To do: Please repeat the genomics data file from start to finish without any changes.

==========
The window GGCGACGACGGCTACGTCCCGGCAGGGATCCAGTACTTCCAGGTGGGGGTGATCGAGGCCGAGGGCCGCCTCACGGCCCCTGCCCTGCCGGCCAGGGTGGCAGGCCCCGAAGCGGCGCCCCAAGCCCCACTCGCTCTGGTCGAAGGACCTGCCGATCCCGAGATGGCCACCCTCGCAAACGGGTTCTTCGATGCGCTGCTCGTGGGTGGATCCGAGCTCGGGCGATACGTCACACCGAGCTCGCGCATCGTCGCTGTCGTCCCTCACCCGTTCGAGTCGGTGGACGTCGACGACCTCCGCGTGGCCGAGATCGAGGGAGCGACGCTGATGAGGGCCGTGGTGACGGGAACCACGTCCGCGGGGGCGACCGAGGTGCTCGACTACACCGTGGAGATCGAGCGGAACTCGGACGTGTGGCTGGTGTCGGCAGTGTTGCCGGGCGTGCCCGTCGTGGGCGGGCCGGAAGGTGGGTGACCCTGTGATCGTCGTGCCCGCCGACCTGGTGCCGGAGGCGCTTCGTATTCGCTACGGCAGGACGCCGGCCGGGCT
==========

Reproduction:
The window GGCGACGACGGCTACGTCCCGGCAGGGATCCAGTACTTCCAGGTGGGGGTGATCGAGGCCGAGGGCCGCCTCACGGCCCCTGCCCTGCCGGCCAGGGTGGCAGGCCCCGAAGCGGCGCCCCAAGCCCCACTCGCTCTGGTCGAAGGACCTGCCGATCCCGAGATGGCCACCCTCGCAAACGGGTTCTTCGATGCGCTGCTCGTGGGTGGATCCGAGCTCGGGCGATACGTCACACCGAGCTCGCGCATCGTCGCTGTCGTCCCTCACCCGTTCGAGTCGGTGGACGTCGACGACCTCCGCGTGGCCGAGATCGAGGGAGCGACGCTGATGAGGGCCGTGGTGACGGGAACCACGTCCGCGGGGGCGACCGAGGTGCTCGACTACACCGTGGAGATCGAGCGGAACTCGGACGTGTGGCTGGTGTCGGCAGTGTTGCCGGGCGTGCCCGTCGTGGGCGGGCCGGAAGGTGGGTGACCCTGTGATCGTCGTGCCCGCCGACCTGGTGCCGGAGGCGCTTCGTATTCGCTACGGCAGGACGCCGGCCGGGCT